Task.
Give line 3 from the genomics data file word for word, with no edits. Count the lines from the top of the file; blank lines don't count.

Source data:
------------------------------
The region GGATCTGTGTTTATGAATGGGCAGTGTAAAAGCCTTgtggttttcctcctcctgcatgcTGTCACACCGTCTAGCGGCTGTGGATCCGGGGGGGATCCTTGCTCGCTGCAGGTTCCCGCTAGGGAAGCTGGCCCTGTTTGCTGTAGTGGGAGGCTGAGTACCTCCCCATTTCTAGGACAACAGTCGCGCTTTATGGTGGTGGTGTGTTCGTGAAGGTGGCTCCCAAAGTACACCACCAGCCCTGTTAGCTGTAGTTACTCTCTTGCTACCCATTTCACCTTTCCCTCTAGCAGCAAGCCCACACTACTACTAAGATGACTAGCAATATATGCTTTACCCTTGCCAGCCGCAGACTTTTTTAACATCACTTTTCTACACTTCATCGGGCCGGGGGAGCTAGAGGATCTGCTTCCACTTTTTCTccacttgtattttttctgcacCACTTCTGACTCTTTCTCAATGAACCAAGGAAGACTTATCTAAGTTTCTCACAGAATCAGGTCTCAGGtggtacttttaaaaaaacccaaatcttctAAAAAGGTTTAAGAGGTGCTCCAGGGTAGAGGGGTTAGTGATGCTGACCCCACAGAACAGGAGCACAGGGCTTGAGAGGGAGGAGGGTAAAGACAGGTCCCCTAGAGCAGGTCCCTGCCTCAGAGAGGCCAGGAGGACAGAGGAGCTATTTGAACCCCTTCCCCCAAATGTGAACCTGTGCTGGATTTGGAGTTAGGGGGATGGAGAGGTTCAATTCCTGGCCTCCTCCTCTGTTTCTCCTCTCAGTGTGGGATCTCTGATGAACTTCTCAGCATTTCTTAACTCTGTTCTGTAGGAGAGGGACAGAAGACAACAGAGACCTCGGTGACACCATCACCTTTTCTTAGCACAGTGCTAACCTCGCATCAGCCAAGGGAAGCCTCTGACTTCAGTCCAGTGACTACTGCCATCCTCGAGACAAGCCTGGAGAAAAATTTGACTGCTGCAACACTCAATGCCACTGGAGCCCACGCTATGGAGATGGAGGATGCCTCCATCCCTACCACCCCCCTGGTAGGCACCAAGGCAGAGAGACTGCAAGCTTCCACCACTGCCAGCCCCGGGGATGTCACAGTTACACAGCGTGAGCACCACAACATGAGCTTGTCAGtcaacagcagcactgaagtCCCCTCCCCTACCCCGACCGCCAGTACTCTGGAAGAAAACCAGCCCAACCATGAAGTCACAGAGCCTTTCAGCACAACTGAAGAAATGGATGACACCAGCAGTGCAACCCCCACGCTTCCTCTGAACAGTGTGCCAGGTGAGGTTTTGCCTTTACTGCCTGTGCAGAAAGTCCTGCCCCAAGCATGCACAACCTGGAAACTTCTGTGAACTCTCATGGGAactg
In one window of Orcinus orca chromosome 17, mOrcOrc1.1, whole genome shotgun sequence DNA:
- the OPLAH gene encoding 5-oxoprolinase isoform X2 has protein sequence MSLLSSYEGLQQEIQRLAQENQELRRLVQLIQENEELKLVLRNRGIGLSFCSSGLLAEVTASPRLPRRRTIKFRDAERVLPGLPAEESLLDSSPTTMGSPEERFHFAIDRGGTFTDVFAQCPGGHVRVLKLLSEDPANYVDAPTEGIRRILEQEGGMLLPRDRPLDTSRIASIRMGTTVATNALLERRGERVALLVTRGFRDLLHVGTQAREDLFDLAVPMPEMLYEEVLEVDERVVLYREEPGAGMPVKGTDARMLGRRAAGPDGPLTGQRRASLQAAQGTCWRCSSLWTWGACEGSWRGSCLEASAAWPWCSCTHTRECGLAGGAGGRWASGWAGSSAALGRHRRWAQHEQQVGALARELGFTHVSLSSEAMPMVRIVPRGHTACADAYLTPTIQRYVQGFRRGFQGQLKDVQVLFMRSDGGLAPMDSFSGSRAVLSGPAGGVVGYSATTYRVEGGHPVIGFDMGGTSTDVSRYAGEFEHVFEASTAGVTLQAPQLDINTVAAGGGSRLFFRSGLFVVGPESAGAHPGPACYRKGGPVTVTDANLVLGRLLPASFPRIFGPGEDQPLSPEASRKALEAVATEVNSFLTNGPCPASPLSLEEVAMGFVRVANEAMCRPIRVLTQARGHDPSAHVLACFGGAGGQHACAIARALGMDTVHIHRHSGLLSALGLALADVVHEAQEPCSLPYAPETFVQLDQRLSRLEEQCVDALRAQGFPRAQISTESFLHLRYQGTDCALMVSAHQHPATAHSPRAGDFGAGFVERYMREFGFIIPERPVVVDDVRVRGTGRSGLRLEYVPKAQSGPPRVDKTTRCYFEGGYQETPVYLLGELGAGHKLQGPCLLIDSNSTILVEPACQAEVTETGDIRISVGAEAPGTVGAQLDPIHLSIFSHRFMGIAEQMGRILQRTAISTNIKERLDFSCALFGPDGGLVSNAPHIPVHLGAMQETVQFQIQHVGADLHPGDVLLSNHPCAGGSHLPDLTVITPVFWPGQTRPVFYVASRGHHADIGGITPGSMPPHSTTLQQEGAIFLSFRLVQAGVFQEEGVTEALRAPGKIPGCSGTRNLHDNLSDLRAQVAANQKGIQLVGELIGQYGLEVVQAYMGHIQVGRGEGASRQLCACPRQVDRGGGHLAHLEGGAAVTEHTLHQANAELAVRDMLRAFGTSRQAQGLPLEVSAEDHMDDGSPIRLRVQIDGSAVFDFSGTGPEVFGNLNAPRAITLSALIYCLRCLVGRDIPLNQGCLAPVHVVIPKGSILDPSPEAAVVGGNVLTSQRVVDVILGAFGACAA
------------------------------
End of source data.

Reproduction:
- the OPLAH gene encoding 5-oxoprolinase isoform X2 has protein sequence MSLLSSYEGLQQEIQRLAQENQELRRLVQLIQENEELKLVLRNRGIGLSFCSSGLLAEVTASPRLPRRRTIKFRDAERVLPGLPAEESLLDSSPTTMGSPEERFHFAIDRGGTFTDVFAQCPGGHVRVLKLLSEDPANYVDAPTEGIRRILEQEGGMLLPRDRPLDTSRIASIRMGTTVATNALLERRGERVALLVTRGFRDLLHVGTQAREDLFDLAVPMPEMLYEEVLEVDERVVLYREEPGAGMPVKGTDARMLGRRAAGPDGPLTGQRRASLQAAQGTCWRCSSLWTWGACEGSWRGSCLEASAAWPWCSCTHTRECGLAGGAGGRWASGWAGSSAALGRHRRWAQHEQQVGALARELGFTHVSLSSEAMPMVRIVPRGHTACADAYLTPTIQRYVQGFRRGFQGQLKDVQVLFMRSDGGLAPMDSFSGSRAVLSGPAGGVVGYSATTYRVEGGHPVIGFDMGGTSTDVSRYAGEFEHVFEASTAGVTLQAPQLDINTVAAGGGSRLFFRSGLFVVGPESAGAHPGPACYRKGGPVTVTDANLVLGRLLPASFPRIFGPGEDQPLSPEASRKALEAVATEVNSFLTNGPCPASPLSLEEVAMGFVRVANEAMCRPIRVLTQARGHDPSAHVLACFGGAGGQHACAIARALGMDTVHIHRHSGLLSALGLALADVVHEAQEPCSLPYAPETFVQLDQRLSRLEEQCVDALRAQGFPRAQISTESFLHLRYQGTDCALMVSAHQHPATAHSPRAGDFGAGFVERYMREFGFIIPERPVVVDDVRVRGTGRSGLRLEYVPKAQSGPPRVDKTTRCYFEGGYQETPVYLLGELGAGHKLQGPCLLIDSNSTILVEPACQAEVTETGDIRISVGAEAPGTVGAQLDPIHLSIFSHRFMGIAEQMGRILQRTAISTNIKERLDFSCALFGPDGGLVSNAPHIPVHLGAMQETVQFQIQHVGADLHPGDVLLSNHPCAGGSHLPDLTVITPVFWPGQTRPVFYVASRGHHADIGGITPGSMPPHSTTLQQEGAIFLSFRLVQAGVFQEEGVTEALRAPGKIPGCSGTRNLHDNLSDLRAQVAANQKGIQLVGELIGQYGLEVVQAYMGHIQVGRGEGASRQLCACPRQVDRGGGHLAHLEGGAAVTEHTLHQANAELAVRDMLRAFGTSRQAQGLPLEVSAEDHMDDGSPIRLRVQIDGSAVFDFSGTGPEVFGNLNAPRAITLSALIYCLRCLVGRDIPLNQGCLAPVHVVIPKGSILDPSPEAAVVGGNVLTSQRVVDVILGAFGACAA